The completed crossword


Moving on…

Counting in binary

As per the instructions on the competition page, this then gives you a string of 6 letters which form the password for the zip file containing the next stage, however you don’t know the case of each letter, which effectively means there are 2^6 possible passwords for the zip file. By considering an uppercase character as 1 and a lowercase character as 0, this is basically the same as counting from 0 to 64 in binary. e.g. if the possible letters were ABCDEF, you would first try abcdef, then abcdeF, abcdEf, abcdEF etc.

I wrote a simple script to create the word list and then ran “unzip -P [word] snodwen-message.zip” against each word. This gets you to the next stage.

Oh God, not FORTRAN

I hadn’t seen a line of FORTRAN for 12 blissful years until this point. The not-so-subtle reference to current affairs was a message as follows:

Dear Reader,

This is Teddy Snodwen speaking.

You don’t know me, and I don’t know you, but we may be able to help each other.

I have some private data I’ve encrypted, but I’m having some travel problems right now, with the result that I’m concerned about getting stuck in no-man’s land at some airport, unable to leave, or proceed, or get at my data.

So I have prepared a series of files from which anyone who’d like to help can extract a secret code that can be read out over the phone, or even just held up to the glass in the transit area for me to copy down.

When you’re ready, you’ll need a PDF file from here:


And you’ll need the password, a nine-digit number you can calculate with this simple algorithm, which I’ve written in my favourite programming language, MR-ISP.

It’s a rare dialect of FORTRAN:

DO 51 I=1,1000000000
DO 52 I=1,9
S=S+(INT(P*(10**Q)) MOD 10)

I know you won’t so much as think of cracking the code until I give the signal, since gentlefolk don’t read other gentlefolks’ email.

And with that, I remain,

Yours sincerely,

Teddy Snodwen (Mr)

MR-ISP, eh? Subtle.

With some minor tweeks, that just about runs in FORTRAN, however unfortunately what you will very quickly notice is that the code is dealing with stupendously large numbers and a stupendously large precision number. The code is basically split into two parts:

Part 1: Iterate 1 billion times over the equation for phi to have that value to a very high degree of accuracy.
Part 2: Select digits from the decimal places of phi, in orders of magnitude increasing by 10. i.e. 1st decimal place, 10th, 100th, 1000th etc.

This doesn’t work in pretty much any programming language unless you use a library with which you can specify arbitrary precision of your numbers. So there are two ways of solving this:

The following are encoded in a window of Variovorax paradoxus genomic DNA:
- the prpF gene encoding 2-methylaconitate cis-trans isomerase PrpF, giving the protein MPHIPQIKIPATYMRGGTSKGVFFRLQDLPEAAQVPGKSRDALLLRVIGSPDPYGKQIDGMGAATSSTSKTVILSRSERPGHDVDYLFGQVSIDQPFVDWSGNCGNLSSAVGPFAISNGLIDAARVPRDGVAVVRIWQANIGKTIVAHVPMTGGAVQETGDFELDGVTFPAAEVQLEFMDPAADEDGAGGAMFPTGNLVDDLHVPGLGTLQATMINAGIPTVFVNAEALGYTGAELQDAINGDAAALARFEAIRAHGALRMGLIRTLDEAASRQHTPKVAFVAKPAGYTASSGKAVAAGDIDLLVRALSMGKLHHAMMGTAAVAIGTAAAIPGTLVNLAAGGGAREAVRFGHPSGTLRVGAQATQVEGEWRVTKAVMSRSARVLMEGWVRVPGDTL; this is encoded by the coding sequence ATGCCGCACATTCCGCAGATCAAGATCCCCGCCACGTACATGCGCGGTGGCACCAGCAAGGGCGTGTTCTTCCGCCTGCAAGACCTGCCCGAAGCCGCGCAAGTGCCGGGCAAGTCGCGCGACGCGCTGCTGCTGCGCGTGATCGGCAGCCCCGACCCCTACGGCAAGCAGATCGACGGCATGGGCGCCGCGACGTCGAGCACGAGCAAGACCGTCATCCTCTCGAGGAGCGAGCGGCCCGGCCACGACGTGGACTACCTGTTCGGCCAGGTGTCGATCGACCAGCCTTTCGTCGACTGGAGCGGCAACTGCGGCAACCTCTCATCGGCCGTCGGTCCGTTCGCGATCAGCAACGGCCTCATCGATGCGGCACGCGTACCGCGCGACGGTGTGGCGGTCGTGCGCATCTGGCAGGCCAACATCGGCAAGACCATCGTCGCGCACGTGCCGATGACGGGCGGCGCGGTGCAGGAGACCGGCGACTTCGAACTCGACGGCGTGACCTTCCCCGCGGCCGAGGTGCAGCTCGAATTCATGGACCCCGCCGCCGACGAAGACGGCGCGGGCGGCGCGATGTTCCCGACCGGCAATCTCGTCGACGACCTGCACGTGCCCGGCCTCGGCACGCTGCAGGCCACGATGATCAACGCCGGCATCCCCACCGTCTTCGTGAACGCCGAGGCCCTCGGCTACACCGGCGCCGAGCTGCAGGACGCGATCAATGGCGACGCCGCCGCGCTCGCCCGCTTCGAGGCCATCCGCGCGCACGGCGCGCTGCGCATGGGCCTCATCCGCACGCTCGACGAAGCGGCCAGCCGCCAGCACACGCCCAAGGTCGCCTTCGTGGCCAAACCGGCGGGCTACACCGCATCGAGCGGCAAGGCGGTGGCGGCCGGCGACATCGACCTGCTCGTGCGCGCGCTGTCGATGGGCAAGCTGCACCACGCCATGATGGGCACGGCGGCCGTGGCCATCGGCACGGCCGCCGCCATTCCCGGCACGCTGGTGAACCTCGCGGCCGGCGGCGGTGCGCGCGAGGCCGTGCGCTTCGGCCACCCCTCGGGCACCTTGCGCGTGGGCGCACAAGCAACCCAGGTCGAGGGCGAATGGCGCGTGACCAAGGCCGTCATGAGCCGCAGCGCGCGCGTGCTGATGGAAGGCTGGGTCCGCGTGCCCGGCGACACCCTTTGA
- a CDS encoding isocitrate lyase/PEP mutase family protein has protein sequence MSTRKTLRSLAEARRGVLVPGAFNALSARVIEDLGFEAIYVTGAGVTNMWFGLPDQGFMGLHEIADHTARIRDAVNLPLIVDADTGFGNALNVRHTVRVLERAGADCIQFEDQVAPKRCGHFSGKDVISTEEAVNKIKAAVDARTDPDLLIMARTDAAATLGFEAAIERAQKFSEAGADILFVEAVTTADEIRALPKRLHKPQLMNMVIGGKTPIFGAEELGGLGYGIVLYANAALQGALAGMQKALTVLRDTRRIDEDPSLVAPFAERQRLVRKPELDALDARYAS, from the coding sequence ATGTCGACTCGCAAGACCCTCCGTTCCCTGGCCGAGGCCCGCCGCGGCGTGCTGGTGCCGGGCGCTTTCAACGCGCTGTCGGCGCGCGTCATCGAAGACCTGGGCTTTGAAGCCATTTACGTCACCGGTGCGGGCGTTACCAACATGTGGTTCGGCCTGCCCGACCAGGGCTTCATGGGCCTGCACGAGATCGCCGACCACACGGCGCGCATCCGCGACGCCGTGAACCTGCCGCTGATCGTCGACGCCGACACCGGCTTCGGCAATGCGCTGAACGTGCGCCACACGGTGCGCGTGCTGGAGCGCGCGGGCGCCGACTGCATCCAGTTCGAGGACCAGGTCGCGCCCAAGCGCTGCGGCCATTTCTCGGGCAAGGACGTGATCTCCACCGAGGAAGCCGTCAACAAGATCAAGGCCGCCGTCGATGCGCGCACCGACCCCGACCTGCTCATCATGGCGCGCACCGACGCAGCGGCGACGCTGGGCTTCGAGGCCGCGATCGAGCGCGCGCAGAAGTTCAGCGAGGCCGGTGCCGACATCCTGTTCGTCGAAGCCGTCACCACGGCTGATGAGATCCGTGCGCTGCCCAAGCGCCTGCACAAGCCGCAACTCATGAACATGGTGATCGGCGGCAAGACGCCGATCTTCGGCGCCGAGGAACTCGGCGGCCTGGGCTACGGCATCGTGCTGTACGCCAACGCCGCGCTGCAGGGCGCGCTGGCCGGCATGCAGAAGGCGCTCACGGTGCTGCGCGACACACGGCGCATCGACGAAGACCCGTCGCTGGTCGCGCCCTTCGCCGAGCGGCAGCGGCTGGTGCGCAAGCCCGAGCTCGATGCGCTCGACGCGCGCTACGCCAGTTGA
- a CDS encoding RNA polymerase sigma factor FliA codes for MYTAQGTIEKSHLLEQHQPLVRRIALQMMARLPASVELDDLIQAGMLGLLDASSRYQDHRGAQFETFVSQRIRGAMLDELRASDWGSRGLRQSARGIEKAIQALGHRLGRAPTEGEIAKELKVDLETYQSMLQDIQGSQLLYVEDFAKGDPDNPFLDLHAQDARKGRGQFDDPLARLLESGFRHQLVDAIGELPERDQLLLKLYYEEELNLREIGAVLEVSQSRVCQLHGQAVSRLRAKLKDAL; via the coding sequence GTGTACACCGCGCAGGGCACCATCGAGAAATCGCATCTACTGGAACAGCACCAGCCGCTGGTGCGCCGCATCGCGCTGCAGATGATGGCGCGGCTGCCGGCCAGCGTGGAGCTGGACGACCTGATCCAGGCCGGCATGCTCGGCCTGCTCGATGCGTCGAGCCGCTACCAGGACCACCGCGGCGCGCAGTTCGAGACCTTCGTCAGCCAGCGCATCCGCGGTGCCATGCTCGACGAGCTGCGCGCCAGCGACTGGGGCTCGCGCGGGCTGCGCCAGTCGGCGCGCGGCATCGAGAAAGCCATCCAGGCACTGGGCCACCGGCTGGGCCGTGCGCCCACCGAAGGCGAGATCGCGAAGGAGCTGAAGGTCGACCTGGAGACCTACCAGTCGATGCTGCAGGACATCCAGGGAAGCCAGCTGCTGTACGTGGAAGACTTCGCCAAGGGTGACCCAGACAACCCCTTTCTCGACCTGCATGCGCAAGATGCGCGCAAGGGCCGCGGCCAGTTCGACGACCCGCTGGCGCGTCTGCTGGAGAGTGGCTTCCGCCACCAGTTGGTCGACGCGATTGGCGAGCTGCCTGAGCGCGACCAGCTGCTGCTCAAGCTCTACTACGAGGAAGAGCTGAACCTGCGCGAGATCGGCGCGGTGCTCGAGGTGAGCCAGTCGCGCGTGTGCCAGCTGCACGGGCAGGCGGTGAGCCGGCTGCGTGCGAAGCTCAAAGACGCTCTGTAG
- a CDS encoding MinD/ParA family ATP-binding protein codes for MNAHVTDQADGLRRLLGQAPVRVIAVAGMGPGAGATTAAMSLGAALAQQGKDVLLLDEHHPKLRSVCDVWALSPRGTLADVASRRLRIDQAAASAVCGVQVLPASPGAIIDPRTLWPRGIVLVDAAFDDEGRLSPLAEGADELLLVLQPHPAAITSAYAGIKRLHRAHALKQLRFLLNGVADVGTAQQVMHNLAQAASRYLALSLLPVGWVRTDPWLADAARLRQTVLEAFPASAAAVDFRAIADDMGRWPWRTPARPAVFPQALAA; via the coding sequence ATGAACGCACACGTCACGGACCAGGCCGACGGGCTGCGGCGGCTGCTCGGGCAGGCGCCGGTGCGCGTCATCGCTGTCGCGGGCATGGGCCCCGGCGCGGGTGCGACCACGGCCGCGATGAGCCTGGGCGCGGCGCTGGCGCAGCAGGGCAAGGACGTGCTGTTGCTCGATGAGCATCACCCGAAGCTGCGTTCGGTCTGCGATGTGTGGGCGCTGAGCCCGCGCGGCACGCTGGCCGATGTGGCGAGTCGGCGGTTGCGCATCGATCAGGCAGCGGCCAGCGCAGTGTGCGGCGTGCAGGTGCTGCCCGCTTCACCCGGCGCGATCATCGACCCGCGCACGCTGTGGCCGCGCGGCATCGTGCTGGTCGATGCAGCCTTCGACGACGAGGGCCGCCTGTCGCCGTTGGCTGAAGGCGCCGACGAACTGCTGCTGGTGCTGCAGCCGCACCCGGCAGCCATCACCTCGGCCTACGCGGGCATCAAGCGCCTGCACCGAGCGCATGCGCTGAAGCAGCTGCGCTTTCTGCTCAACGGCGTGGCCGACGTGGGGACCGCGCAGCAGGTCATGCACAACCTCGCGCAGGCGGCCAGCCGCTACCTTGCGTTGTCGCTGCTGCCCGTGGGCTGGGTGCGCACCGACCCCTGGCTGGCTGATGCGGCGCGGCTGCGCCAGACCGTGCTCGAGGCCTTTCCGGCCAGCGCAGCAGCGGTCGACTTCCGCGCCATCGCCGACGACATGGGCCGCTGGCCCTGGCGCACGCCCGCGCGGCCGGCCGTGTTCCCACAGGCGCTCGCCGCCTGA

1. Find an arbitrary precision library for FORTRAN, get it to work with the above code, run the code
  2. Some other way which means I don’t have to touch any more FORTRAN or start looking for arbitrary precision libraries in another language

Obviously I chose #2. I can’t have been the first person on the internet to calculate phi to a ludicrous degree of accuracy. Indeed not. Someone had also written a program called y-cruncher which calculates famous constants to arbitrary precision and outputs them to a text file. Much nicer. I could then just pick out the digits by hand and come up with the 9 digit password for the PDF. Next.

Onion Skins Of Encryption

The Unlocked PDF has the URL and password for the next stage – another zip file. This contains a single text file – “e.9” – which contains Lua code. It’s clear from the first few characters that the code is an array of data encrypted using an XOR at some point:

k=11179023 o=bit32.bxor t=string.char f=math.floor c={
} function xit(n) local x=o(11994318,n) for i=1,24 do x=x*2 if x>=2^24 then x=o(x,25578747) end end return x end
function tit(n) return t(n%256)..t(f(n/256)%256)..t(f(n/65536)%256) end
p='' for i=1,#c do p=p..tit(o(k,c[i])) k=xit(k) end load(p)()

The code takes a very large array of integers, then iterates over them, XORing each integer against a key, then splitting the result into 3 bytes, adding that to a string and then creating a new key for the next iteration by shifting the old key one binary place to the left and then XORing that against a fixed number. Once all the iterations have finished the resulting string is loaded as Lua code and ran.

The first thing you would do once getting to this stage is to just run the code as is. You quickly find that:

  1. It takes ages
  2. It produces garbage